The Fortress of Solitude

The Fortress of Solitude

A Novel

Book - 2003
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This is the story of two boys, Dylan Ebdus and Mingus Rude. They are friends and neighbors, but because Dylan is white and Mingus is black, their friendship is not simple. This is the story of their Brooklyn neighborhood, which is almost exclusively black despite the first whispers of something that will become known as "gentrification." This is the story of 1970s America, a time when the most simple human decisions--what music you listen to, whether to speak to the kid in the seat next to you, whether to give up your lunch money--are laden with potential political, social and racial disaster. This is the story of 1990s America, when no one cared anymore. This is the story of punk, that easy white rebellion, and crack, that monstrous plague. This is the story of the loneliness of the avant-garde artist and the exuberance of the graffiti artist. This is the story of what would happen if two teenaged boys obsessed with comic book heroes actually had superpowers: They would screw up their lives. This is the story of joyous afternoons of stickball and dreaded years of schoolyard extortion. This is the story of belonging to a society that doesn't accept you. This is the story of prison and of college, of Brooklyn and Berkeley, of soul and rap, of murder and redemption. This is the story Jonathan Lethem was born to tell. This is THE FORTRESS OF SOLITUDE.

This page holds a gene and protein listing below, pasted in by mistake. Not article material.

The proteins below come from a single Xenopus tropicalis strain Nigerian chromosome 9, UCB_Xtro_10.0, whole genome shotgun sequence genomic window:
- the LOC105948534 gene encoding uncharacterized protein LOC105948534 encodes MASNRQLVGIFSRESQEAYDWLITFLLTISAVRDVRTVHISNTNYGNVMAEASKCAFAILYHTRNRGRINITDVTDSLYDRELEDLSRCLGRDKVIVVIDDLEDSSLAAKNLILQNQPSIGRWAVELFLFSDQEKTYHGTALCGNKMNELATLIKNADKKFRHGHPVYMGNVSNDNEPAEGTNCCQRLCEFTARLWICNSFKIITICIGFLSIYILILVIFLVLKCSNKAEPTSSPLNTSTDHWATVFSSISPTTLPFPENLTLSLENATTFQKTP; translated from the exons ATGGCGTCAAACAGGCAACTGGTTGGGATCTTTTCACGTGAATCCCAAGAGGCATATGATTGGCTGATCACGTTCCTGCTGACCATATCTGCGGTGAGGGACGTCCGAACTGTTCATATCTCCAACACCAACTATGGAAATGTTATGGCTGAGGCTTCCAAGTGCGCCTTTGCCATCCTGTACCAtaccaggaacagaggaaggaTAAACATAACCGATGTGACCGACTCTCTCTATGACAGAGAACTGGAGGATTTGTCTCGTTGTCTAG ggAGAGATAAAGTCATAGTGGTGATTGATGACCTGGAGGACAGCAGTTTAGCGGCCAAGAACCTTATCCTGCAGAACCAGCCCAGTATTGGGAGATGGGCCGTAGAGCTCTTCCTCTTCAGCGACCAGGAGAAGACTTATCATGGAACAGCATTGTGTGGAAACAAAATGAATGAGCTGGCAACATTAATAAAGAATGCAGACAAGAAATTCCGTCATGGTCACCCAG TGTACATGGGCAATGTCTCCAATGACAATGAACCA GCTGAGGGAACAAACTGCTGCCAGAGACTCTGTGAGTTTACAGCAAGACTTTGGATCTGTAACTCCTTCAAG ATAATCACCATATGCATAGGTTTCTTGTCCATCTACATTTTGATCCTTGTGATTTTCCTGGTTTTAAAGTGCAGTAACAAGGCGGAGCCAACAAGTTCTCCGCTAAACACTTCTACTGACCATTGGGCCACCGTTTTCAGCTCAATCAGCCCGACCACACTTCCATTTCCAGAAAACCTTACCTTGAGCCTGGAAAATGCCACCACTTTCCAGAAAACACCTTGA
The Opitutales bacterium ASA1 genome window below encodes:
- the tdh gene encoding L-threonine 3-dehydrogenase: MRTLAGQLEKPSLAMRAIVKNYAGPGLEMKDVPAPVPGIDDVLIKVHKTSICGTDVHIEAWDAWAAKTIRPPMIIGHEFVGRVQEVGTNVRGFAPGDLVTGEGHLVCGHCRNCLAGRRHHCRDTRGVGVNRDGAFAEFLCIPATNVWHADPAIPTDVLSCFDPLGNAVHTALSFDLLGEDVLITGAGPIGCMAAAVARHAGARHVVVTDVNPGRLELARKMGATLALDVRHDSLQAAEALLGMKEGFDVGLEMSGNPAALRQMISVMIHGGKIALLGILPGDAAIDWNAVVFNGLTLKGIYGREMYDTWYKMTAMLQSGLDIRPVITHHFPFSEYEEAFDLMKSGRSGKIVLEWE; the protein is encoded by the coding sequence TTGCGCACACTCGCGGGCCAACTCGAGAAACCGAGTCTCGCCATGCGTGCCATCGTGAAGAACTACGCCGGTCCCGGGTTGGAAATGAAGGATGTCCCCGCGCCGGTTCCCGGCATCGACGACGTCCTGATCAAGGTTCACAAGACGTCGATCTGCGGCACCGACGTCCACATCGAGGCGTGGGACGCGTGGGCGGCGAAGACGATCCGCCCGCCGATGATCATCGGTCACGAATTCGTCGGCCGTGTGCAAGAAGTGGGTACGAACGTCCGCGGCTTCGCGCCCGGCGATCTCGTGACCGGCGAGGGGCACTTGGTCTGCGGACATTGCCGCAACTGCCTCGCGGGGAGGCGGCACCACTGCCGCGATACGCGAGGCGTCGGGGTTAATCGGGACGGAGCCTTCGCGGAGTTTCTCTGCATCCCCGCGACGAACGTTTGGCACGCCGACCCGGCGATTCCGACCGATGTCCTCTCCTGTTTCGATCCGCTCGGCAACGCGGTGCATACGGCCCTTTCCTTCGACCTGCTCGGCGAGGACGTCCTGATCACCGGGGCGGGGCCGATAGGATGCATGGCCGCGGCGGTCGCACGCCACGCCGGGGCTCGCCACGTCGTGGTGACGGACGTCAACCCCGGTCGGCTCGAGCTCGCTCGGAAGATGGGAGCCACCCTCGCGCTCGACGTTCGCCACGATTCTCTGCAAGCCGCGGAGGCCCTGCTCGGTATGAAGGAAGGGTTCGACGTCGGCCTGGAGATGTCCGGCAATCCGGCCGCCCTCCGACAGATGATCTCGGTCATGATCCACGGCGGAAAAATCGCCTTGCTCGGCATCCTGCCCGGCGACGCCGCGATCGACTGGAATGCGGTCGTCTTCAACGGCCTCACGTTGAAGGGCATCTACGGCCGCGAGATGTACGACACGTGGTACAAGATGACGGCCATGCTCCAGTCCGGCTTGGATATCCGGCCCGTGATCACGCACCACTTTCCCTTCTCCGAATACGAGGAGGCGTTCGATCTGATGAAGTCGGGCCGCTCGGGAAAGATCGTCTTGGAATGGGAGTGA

Publisher: New York : Doubleday, 2003
Edition: 1st ed
ISBN: 9780385500692
0385500696
Branch Call Number: LET
Characteristics: 511 p. ;,25 cm

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j
jontalk
Nov 06, 2018

A master storyteller, Jonathan Lethem's talent shines through a story about friendship, challenge and most importantly, change. Growing up in a rough neighborhood, the most unlikely of friends find commonality that lasts in spite of the difficulties. One black, the other white NY is tough no matter what area, they both lack a mother's touch. The narrative shifts back and forth, as we see them mature, the central character finding his 'beat', while his best friend falls prey to his surroundings. Lethem's phrasing is much like a jazz musician, his choice of words and colloquialisms real. My first exposure to this author, I will likely read others he's written and recommend those who seek great story, characters and compelling word smith-ing, read his work.

j
JackPurcell
Jun 25, 2016

A fairly nostalgic, moderately well written, loosely plotted yarn about kids growing up in Brooklyn when this was a different planet .... set at the moment of change.

michaelhohl Apr 25, 2016

Excellent. I liked this the most of any of Lethem's novels I've read. Highly recommended.

a
ASkurdal
Apr 27, 2014

A slow start, yes, but worth the read.

k
kellibaker
Aug 14, 2012

This book was painfully slow for me in the beginning. I tried to start it a handful of times, always getting bored and finding something else to read. I eventually made myself get through it since I bought it and felt like I had to get my money's worth. Eventually things picked up and got more interesting. Not my favorite Lethem read, but I did enjoy it!

u
unreg_72672342
Jul 19, 2010

Be patient. It starts slow but gets better and better. Well worth reading.

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